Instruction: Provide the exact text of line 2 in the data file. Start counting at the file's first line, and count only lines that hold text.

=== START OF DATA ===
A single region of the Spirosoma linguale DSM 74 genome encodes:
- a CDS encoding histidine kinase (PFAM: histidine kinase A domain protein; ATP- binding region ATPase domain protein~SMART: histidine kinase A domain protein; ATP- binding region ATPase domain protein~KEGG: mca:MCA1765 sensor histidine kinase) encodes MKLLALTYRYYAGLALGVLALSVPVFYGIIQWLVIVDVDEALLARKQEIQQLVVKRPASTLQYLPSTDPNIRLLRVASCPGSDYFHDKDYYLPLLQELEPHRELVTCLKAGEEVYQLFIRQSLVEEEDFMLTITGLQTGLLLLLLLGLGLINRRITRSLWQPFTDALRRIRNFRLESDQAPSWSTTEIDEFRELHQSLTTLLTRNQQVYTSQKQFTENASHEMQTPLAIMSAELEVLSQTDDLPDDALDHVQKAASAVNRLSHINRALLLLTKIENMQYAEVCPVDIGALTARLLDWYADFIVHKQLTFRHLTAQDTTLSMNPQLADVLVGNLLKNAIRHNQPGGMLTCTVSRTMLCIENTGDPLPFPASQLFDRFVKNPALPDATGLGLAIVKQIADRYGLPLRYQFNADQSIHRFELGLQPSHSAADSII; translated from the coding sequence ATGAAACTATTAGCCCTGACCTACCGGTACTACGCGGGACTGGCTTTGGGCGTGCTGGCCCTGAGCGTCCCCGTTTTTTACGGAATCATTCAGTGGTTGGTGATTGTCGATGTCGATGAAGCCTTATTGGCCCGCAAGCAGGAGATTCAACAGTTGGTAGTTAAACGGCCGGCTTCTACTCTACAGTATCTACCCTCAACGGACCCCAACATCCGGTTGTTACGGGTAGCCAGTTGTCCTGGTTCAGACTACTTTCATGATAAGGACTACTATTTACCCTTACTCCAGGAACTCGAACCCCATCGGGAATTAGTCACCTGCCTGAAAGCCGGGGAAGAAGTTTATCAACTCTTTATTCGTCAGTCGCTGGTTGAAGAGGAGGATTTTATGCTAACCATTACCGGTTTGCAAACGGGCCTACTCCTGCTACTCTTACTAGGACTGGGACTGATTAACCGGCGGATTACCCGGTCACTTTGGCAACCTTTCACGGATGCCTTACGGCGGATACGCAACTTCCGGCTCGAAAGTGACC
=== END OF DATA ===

- a CDS encoding histidine kinase (PFAM: histidine kinase A domain protein; ATP- binding region ATPase domain protein~SMART: histidine kinase A domain protein; ATP- binding region ATPase domain protein~KEGG: mca:MCA1765 sensor histidine kinase) encodes MKLLALTYRYYAGLALGVLALSVPVFYGIIQWLVIVDVDEALLARKQEIQQLVVKRPASTLQYLPSTDPNIRLLRVASCPGSDYFHDKDYYLPLLQELEPHRELVTCLKAGEEVYQLFIRQSLVEEEDFMLTITGLQTGLLLLLLLGLGLINRRITRSLWQPFTDALRRIRNFRLESDQAPSWSTTEIDEFRELHQSLTTLLTRNQQVYTSQKQFTENASHEMQTPLAIMSAELEVLSQTDDLPDDALDHVQKAASAVNRLSHINRALLLLTKIENMQYAEVCPVDIGALTARLLDWYADFIVHKQLTFRHLTAQDTTLSMNPQLADVLVGNLLKNAIRHNQPGGMLTCTVSRTMLCIENTGDPLPFPASQLFDRFVKNPALPDATGLGLAIVKQIADRYGLPLRYQFNADQSIHRFELGLQPSHSAADSII; translated from the coding sequence ATGAAACTATTAGCCCTGACCTACCGGTACTACGCGGGACTGGCTTTGGGCGTGCTGGCCCTGAGCGTCCCCGTTTTTTACGGAATCATTCAGTGGTTGGTGATTGTCGATGTCGATGAAGCCTTATTGGCCCGCAAGCAGGAGATTCAACAGTTGGTAGTTAAACGGCCGGCTTCTACTCTACAGTATCTACCCTCAACGGACCCCAACATCCGGTTGTTACGGGTAGCCAGTTGTCCTGGTTCAGACTACTTTCATGATAAGGACTACTATTTACCCTTACTCCAGGAACTCGAACCCCATCGGGAATTAGTCACCTGCCTGAAAGCCGGGGAAGAAGTTTATCAACTCTTTATTCGTCAGTCGCTGGTTGAAGAGGAGGATTTTATGCTAACCATTACCGGTTTGCAAACGGGCCTACTCCTGCTACTCTTACTAGGACTGGGACTGATTAACCGGCGGATTACCCGGTCACTTTGGCAACCTTTCACGGATGCCTTACGGCGGATACGCAACTTCCGGCTCGAAAGTGACC